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Document Description
TitleGlutathione S-transferases of the rodent pancreas : their response to inducing agents and to manipulation of pancreatic mass
AuthorCollins, Lori Ann
DescriptionThesis (M.Sc.)--Memorial University of Newfoundland, 1990. Toxicology
Paginationxiii, 167 leaves : ill.
SubjectGlutathione transferase; Pancreas
Degree GrantorMemorial University of Newfoundland. Faculty of Science
NotesBibliography: leaves 160-167.
AbstractGlutathione S-transferases (GSH-T) are a family of enzymes with both detoxifying and transport capacities. Their main role is in the catalysis of detoxification pathways. The enzymes are found in many tissues, with high concentrations in the mammalian liver and the gastrointestinal tract. Significant amounts of the enzyme have also been discovered in the rat pancreas, its function there being currently unknown. Previous studies have demonstrated that GSH-T levels are inducible in the liver with oral administration of certain compounds, such as the dietary antioxidant 2(3)-tert-butyl-4-hydroxyanisole (BHA). In the present study, rats, mice, and hamsters were fed a diet containing 0.75% BHA for 14 days. Pancreatic GSH-T activity and levels in response to this were significantly increased over control animals only in hamsters. It is possible that this induction may provide protection against pancreatic carcinogens. -- Three other groups of hamsters were given either 0.03 mmol a-angelica lactone (a-AL)/g of diet or 0.03 mmol coumarin (COU)/g of diet, two naturally occurring plant compounds, or 20% green coffee beans (GCB). Although all three of these are known to induce liver and small intestinal mucosal GSH-T in rats and mice, none caused any significant induction of pancreatic GSH-T in the hamster, further exemplifying the difficulty in manipulating these enzymes in the pancreas as compared to other tissues. -- In addition to these experiments, groups of rats were fed a diet containing 40% raw soya flour (RSF) for 14 or 21 days. RSF contains trypsin inhibitor (TI) which has been shown to cause pancreatic enlargement, a phenomenon attributed to increased levels of the gastrointestinal hormone cholecystokinin (CCK). Pancreatic mass increased significantly in response to RSF; however DNA content as related to body weight increased only in the animals on the 3 week feeding schedule, indicating hyperplasia or an increase in cell number in this group. The activity of GSH-T in the enlarged pancreas was not found to be significantly different from that of the control pancreas. -- In an additional study, which utilized the compound FOY-305, also a trypsin inhibitor, hamsters were gavaged with 400 mg/kg body weight of FOY-305 once daily for 14 days. Both pancreatic weight and DNA content were significantly increased in these animals with a significant reduction in GSH-T activity. This reduction may be involved in the higher incidence of pancreatic neoplasms observed when trypsin inhibitors are fed for longer periods. Total GSH-T levels in the pancreas remained unchanged in these animals. -- Finally, the CCK antagonist L-364.718 was administered orally to hamsters at 1 mg/kg body weight, twice daily for 14 days. This compound was not found to cause a reduction in pancreatic mass or DNA content, thereby indicating that CCK does not seem to be a requirement for normal pancreatic maintenance and growth in this species. Furthermore, no changes in GSH-T activity or levels were observed.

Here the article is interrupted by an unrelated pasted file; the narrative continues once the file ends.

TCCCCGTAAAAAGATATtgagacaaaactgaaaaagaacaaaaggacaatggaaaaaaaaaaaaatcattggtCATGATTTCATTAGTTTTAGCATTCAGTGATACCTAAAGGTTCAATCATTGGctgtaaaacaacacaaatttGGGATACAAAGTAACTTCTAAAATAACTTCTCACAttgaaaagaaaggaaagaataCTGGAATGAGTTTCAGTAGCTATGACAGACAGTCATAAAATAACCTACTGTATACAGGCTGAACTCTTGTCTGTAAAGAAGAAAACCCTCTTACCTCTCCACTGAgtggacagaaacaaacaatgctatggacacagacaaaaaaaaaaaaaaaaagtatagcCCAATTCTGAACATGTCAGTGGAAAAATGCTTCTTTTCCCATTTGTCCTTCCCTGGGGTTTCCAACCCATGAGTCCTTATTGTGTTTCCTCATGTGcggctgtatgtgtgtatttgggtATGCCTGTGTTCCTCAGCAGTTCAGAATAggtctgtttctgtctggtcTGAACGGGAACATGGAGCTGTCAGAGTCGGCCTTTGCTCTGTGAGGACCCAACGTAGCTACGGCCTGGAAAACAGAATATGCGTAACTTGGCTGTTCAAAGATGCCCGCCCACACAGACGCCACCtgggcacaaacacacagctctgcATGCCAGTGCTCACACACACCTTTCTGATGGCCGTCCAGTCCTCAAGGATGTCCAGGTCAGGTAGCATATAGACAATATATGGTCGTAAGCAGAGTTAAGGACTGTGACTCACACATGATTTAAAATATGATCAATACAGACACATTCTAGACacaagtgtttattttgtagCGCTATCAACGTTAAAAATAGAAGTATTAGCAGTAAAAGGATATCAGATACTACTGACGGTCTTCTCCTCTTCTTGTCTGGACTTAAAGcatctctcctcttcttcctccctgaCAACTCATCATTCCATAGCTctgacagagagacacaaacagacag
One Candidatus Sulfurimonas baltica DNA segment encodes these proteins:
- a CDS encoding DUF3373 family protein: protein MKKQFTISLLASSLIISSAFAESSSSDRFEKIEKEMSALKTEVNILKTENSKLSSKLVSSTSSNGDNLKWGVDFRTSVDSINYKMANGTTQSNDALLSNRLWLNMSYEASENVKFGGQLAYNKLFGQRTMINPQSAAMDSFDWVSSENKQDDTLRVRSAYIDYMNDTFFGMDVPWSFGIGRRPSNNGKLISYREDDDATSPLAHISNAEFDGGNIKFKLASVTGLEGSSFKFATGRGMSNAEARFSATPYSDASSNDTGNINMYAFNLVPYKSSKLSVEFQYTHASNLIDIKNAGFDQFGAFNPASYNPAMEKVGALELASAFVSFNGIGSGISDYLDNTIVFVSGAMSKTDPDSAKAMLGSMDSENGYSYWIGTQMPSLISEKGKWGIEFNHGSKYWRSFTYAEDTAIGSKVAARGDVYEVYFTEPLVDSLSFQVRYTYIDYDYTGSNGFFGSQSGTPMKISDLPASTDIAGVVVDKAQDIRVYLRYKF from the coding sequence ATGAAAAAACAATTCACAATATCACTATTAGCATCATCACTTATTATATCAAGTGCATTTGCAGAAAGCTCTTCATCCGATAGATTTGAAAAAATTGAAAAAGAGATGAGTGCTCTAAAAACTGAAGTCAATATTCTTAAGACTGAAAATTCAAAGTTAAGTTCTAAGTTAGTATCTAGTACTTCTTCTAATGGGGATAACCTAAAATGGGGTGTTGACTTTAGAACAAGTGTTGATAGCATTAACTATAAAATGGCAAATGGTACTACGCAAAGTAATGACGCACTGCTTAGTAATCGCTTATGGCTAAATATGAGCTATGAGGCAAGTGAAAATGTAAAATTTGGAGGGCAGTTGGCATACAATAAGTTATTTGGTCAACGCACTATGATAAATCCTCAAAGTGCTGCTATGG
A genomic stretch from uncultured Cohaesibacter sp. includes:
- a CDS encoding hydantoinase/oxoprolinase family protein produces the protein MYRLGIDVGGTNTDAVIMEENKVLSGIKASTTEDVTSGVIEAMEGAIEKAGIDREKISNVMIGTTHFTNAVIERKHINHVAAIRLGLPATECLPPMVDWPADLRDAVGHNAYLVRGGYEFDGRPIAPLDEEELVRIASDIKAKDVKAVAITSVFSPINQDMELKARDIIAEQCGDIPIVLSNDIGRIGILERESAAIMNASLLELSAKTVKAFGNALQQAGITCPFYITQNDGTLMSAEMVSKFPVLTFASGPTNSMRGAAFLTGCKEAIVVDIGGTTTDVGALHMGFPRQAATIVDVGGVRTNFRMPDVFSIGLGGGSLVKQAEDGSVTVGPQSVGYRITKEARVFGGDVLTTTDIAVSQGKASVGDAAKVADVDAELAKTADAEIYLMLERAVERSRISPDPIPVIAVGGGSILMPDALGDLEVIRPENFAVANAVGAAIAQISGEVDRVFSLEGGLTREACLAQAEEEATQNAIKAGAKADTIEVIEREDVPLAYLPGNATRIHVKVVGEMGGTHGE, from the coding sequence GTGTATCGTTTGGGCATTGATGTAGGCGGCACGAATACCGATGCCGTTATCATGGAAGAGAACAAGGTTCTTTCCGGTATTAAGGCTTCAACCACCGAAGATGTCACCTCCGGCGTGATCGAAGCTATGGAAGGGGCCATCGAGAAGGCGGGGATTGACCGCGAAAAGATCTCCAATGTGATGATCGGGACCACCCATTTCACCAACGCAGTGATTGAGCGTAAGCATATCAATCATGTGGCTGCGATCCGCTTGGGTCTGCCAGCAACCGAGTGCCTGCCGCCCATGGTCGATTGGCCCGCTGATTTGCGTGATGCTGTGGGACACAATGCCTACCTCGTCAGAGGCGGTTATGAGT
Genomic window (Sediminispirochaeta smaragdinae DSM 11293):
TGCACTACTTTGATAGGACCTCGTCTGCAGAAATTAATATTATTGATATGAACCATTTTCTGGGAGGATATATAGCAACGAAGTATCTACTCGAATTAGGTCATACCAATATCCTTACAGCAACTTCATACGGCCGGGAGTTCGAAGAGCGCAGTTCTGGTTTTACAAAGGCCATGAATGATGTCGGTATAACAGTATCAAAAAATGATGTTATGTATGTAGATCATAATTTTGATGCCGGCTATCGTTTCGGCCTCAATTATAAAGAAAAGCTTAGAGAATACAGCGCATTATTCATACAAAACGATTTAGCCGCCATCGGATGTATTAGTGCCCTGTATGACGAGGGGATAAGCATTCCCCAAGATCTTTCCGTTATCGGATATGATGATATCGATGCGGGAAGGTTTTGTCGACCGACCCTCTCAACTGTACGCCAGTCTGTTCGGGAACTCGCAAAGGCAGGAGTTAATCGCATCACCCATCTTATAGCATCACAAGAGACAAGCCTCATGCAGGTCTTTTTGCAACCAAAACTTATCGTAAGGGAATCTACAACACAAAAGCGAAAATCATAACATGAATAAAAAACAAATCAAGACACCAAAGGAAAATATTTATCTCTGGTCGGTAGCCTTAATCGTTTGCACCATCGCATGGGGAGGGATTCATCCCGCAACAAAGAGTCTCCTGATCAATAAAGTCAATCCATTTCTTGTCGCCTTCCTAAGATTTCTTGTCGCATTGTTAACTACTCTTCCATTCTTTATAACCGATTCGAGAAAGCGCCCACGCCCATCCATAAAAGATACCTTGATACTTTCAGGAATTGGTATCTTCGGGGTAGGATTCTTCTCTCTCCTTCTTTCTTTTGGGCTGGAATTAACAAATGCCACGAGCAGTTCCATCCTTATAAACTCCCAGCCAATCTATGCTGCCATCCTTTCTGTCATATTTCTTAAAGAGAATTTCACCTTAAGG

Resource TypeElectronic thesis or dissertation
FormatImage/jpeg; Application/pdf
SourcePaper copy kept in the Centre for Newfoundland Studies, Memorial University Libraries
Local Identifier76058008
RightsThe author retains copyright ownership and moral rights in this thesis. Neither the thesis nor substantial extracts from it may be printed or otherwise reproduced without the author's permission.
CollectionElectronic Theses and Dissertations
Scanning StatusCompleted
PDF File(14.06 MB) --
CONTENTdm file name202013.cpd